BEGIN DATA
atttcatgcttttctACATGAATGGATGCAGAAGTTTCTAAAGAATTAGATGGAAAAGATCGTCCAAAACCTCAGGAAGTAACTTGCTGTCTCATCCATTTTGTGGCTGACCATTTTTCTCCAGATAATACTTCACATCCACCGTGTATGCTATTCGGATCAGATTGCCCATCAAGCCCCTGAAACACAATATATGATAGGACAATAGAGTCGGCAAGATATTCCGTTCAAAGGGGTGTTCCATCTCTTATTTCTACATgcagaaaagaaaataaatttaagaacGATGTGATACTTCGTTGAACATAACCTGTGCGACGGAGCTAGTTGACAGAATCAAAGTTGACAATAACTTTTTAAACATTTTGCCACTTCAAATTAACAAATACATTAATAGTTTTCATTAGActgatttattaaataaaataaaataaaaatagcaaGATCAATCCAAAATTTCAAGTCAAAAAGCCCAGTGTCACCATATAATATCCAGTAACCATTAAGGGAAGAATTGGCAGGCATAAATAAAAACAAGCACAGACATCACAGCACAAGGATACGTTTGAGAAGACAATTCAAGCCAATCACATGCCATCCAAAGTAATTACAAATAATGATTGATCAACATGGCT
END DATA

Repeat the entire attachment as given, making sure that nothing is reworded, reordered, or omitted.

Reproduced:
atttcatgcttttctACATGAATGGATGCAGAAGTTTCTAAAGAATTAGATGGAAAAGATCGTCCAAAACCTCAGGAAGTAACTTGCTGTCTCATCCATTTTGTGGCTGACCATTTTTCTCCAGATAATACTTCACATCCACCGTGTATGCTATTCGGATCAGATTGCCCATCAAGCCCCTGAAACACAATATATGATAGGACAATAGAGTCGGCAAGATATTCCGTTCAAAGGGGTGTTCCATCTCTTATTTCTACATgcagaaaagaaaataaatttaagaacGATGTGATACTTCGTTGAACATAACCTGTGCGACGGAGCTAGTTGACAGAATCAAAGTTGACAATAACTTTTTAAACATTTTGCCACTTCAAATTAACAAATACATTAATAGTTTTCATTAGActgatttattaaataaaataaaataaaaatagcaaGATCAATCCAAAATTTCAAGTCAAAAAGCCCAGTGTCACCATATAATATCCAGTAACCATTAAGGGAAGAATTGGCAGGCATAAATAAAAACAAGCACAGACATCACAGCACAAGGATACGTTTGAGAAGACAATTCAAGCCAATCACATGCCATCCAAAGTAATTACAAATAATGATTGATCAACATGGCT